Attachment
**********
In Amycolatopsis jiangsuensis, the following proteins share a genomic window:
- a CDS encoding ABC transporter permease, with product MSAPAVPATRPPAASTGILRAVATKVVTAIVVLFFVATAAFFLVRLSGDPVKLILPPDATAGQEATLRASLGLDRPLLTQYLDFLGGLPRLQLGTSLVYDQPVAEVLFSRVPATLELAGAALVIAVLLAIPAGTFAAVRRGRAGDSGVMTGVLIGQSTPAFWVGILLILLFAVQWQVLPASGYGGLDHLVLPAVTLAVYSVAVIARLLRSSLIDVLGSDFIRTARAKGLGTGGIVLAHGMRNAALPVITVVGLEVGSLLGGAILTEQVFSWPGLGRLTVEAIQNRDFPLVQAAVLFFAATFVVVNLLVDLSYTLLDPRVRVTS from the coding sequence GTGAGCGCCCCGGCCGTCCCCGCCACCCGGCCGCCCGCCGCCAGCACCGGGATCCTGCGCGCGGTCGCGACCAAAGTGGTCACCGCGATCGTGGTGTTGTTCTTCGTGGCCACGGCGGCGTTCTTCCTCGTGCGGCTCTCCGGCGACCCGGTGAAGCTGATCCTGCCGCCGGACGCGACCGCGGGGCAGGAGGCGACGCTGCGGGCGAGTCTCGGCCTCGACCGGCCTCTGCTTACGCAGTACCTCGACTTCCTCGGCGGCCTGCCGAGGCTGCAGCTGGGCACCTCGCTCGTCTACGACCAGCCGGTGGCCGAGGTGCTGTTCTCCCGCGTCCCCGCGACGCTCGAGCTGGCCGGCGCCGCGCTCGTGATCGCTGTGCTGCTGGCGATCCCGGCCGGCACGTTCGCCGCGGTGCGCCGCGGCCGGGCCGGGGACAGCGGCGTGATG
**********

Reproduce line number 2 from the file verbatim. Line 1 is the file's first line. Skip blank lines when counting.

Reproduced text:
- a CDS encoding ABC transporter permease, with product MSAPAVPATRPPAASTGILRAVATKVVTAIVVLFFVATAAFFLVRLSGDPVKLILPPDATAGQEATLRASLGLDRPLLTQYLDFLGGLPRLQLGTSLVYDQPVAEVLFSRVPATLELAGAALVIAVLLAIPAGTFAAVRRGRAGDSGVMTGVLIGQSTPAFWVGILLILLFAVQWQVLPASGYGGLDHLVLPAVTLAVYSVAVIARLLRSSLIDVLGSDFIRTARAKGLGTGGIVLAHGMRNAALPVITVVGLEVGSLLGGAILTEQVFSWPGLGRLTVEAIQNRDFPLVQAAVLFFAATFVVVNLLVDLSYTLLDPRVRVTS from the coding sequence GTGAGCGCCCCGGCCGTCCCCGCCACCCGGCCGCCCGCCGCCAGCACCGGGATCCTGCGCGCGGTCGCGACCAAAGTGGTCACCGCGATCGTGGTGTTGTTCTTCGTGGCCACGGCGGCGTTCTTCCTCGTGCGGCTCTCCGGCGACCCGGTGAAGCTGATCCTGCCGCCGGACGCGACCGCGGGGCAGGAGGCGACGCTGCGGGCGAGTCTCGGCCTCGACCGGCCTCTGCTTACGCAGTACCTCGACTTCCTCGGCGGCCTGCCGAGGCTGCAGCTGGGCACCTCGCTCGTCTACGACCAGCCGGTGGCCGAGGTGCTGTTCTCCCGCGTCCCCGCGACGCTCGAGCTGGCCGGCGCCGCGCTCGTGATCGCTGTGCTGCTGGCGATCCCGGCCGGCACGTTCGCCGCGGTGCGCCGCGGCCGGGCCGGGGACAGCGGCGTGATG